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Hopefully this is the right place to ask this type of question. I am editing a digital photo (in gimp), and need to increase canvas size slightly.

At one point, I was watching a tutorial where they extended the canvas and did something to scale only the edges of the image to fill that extra canvas i.e. without distorting or scaling the main area of the image at all, and the result was almost un-detectible.

I don't remember what that feature/technique was called or how they did it. Can anyone point me in the right direction?

EDIT: I found the video I was watching where this was done. I don't have the software used in the tutorial, and I am hoping there is some way to do it in something like Gimp, etc.

https://helpx.adobe.com/photoshop-elements/how-to/straighten-photos-content-aware-fill.html

  • If I remember correctly, before "content aware fill" there was "content aware scale" introduced in some previous version of PS, which allowed to scale the background without scaling the foreground. Maybe this is sufficient for you and you have access to some older version of PS that has this feature? I think they also introduced "content aware move" later. – null Jan 21 '16 at 22:07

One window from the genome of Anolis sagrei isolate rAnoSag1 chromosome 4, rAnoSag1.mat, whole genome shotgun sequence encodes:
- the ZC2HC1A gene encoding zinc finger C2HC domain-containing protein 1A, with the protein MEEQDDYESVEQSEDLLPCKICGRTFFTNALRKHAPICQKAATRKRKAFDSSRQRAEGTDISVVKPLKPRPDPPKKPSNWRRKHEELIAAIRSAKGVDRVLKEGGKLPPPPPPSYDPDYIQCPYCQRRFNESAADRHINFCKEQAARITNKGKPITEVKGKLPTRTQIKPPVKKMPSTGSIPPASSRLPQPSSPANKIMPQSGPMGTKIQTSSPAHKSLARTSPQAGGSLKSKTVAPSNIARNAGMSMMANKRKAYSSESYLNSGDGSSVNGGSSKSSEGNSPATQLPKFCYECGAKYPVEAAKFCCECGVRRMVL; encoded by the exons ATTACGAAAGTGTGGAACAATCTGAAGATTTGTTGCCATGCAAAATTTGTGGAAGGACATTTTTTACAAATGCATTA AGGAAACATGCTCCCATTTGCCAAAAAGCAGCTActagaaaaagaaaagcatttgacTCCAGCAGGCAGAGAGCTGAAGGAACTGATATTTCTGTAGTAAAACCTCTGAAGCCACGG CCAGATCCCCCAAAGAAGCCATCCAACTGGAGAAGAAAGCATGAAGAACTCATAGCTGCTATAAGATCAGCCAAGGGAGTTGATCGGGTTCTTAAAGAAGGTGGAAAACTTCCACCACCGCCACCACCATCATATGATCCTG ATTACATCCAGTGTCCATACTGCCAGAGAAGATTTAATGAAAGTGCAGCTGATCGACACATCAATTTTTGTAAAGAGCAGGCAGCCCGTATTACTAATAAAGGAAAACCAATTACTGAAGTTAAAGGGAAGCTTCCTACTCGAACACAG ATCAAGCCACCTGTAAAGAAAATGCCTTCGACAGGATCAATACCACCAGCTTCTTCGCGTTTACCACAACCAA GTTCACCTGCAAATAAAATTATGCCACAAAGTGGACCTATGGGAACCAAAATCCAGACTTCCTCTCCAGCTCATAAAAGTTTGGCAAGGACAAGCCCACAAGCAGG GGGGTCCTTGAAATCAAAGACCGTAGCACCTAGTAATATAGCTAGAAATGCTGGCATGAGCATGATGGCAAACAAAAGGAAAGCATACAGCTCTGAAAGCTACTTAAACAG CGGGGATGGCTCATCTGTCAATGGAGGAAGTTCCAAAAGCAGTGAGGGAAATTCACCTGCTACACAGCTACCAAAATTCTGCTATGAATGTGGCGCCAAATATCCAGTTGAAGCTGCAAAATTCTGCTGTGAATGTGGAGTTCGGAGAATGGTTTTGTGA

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A quick Google search led me to a tool in GIMP called the "Resynthesizer Tool," which is apparently GIMP's version of Photoshop's Content-Aware Fill. Here's a video tutorial on using the Resynthesizer Tool. Hope that helps.

https://www.youtube.com/watch?v=aEV0X5WNRVY

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